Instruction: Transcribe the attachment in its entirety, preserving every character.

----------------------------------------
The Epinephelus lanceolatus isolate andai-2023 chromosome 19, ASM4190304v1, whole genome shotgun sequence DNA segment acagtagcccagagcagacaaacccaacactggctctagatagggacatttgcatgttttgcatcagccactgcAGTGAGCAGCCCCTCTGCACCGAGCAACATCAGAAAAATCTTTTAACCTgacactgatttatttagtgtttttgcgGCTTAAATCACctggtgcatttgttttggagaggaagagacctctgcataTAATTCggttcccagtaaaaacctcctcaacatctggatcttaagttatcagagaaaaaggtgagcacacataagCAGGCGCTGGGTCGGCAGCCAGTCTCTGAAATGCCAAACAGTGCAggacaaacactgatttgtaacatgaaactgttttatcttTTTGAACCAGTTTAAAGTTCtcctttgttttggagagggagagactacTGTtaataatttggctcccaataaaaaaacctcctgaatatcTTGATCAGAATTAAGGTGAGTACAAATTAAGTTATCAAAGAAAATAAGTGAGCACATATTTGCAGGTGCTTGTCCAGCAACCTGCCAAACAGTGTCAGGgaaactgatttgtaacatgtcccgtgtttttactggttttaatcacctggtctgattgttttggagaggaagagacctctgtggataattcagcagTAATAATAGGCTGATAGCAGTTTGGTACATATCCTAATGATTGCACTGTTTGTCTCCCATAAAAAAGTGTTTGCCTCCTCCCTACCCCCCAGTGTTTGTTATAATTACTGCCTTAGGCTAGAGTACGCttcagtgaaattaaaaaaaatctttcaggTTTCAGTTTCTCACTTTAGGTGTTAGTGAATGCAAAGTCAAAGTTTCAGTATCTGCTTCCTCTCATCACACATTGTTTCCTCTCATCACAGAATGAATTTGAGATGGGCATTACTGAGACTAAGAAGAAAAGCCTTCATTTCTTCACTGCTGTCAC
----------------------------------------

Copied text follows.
The Epinephelus lanceolatus isolate andai-2023 chromosome 19, ASM4190304v1, whole genome shotgun sequence DNA segment acagtagcccagagcagacaaacccaacactggctctagatagggacatttgcatgttttgcatcagccactgcAGTGAGCAGCCCCTCTGCACCGAGCAACATCAGAAAAATCTTTTAACCTgacactgatttatttagtgtttttgcgGCTTAAATCACctggtgcatttgttttggagaggaagagacctctgcataTAATTCggttcccagtaaaaacctcctcaacatctggatcttaagttatcagagaaaaaggtgagcacacataagCAGGCGCTGGGTCGGCAGCCAGTCTCTGAAATGCCAAACAGTGCAggacaaacactgatttgtaacatgaaactgttttatcttTTTGAACCAGTTTAAAGTTCtcctttgttttggagagggagagactacTGTtaataatttggctcccaataaaaaaacctcctgaatatcTTGATCAGAATTAAGGTGAGTACAAATTAAGTTATCAAAGAAAATAAGTGAGCACATATTTGCAGGTGCTTGTCCAGCAACCTGCCAAACAGTGTCAGGgaaactgatttgtaacatgtcccgtgtttttactggttttaatcacctggtctgattgttttggagaggaagagacctctgtggataattcagcagTAATAATAGGCTGATAGCAGTTTGGTACATATCCTAATGATTGCACTGTTTGTCTCCCATAAAAAAGTGTTTGCCTCCTCCCTACCCCCCAGTGTTTGTTATAATTACTGCCTTAGGCTAGAGTACGCttcagtgaaattaaaaaaaatctttcaggTTTCAGTTTCTCACTTTAGGTGTTAGTGAATGCAAAGTCAAAGTTTCAGTATCTGCTTCCTCTCATCACACATTGTTTCCTCTCATCACAGAATGAATTTGAGATGGGCATTACTGAGACTAAGAAGAAAAGCCTTCATTTCTTCACTGCTGTCAC